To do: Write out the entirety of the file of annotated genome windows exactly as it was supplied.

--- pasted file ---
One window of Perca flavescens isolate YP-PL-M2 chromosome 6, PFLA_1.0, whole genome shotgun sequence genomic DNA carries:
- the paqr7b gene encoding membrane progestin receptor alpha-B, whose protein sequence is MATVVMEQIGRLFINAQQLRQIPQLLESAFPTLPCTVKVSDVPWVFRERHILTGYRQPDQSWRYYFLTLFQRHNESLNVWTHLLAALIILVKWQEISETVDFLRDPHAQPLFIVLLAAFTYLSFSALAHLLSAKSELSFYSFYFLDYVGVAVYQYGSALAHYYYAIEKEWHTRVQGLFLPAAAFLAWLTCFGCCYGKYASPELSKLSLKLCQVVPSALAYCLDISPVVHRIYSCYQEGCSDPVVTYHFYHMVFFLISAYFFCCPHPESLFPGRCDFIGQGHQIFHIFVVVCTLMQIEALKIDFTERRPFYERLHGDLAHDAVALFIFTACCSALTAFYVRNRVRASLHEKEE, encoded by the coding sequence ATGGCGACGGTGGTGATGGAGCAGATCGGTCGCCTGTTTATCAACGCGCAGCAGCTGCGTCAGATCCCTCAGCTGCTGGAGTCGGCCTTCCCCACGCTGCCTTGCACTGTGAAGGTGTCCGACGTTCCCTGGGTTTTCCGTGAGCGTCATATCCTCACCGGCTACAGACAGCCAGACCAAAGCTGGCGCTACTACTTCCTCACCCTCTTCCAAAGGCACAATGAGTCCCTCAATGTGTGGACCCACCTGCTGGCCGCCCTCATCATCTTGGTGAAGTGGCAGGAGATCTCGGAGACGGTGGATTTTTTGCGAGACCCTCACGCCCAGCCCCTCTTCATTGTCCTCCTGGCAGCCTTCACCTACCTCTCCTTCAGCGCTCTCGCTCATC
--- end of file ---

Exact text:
One window of Perca flavescens isolate YP-PL-M2 chromosome 6, PFLA_1.0, whole genome shotgun sequence genomic DNA carries:
- the paqr7b gene encoding membrane progestin receptor alpha-B, whose protein sequence is MATVVMEQIGRLFINAQQLRQIPQLLESAFPTLPCTVKVSDVPWVFRERHILTGYRQPDQSWRYYFLTLFQRHNESLNVWTHLLAALIILVKWQEISETVDFLRDPHAQPLFIVLLAAFTYLSFSALAHLLSAKSELSFYSFYFLDYVGVAVYQYGSALAHYYYAIEKEWHTRVQGLFLPAAAFLAWLTCFGCCYGKYASPELSKLSLKLCQVVPSALAYCLDISPVVHRIYSCYQEGCSDPVVTYHFYHMVFFLISAYFFCCPHPESLFPGRCDFIGQGHQIFHIFVVVCTLMQIEALKIDFTERRPFYERLHGDLAHDAVALFIFTACCSALTAFYVRNRVRASLHEKEE, encoded by the coding sequence ATGGCGACGGTGGTGATGGAGCAGATCGGTCGCCTGTTTATCAACGCGCAGCAGCTGCGTCAGATCCCTCAGCTGCTGGAGTCGGCCTTCCCCACGCTGCCTTGCACTGTGAAGGTGTCCGACGTTCCCTGGGTTTTCCGTGAGCGTCATATCCTCACCGGCTACAGACAGCCAGACCAAAGCTGGCGCTACTACTTCCTCACCCTCTTCCAAAGGCACAATGAGTCCCTCAATGTGTGGACCCACCTGCTGGCCGCCCTCATCATCTTGGTGAAGTGGCAGGAGATCTCGGAGACGGTGGATTTTTTGCGAGACCCTCACGCCCAGCCCCTCTTCATTGTCCTCCTGGCAGCCTTCACCTACCTCTCCTTCAGCGCTCTCGCTCATC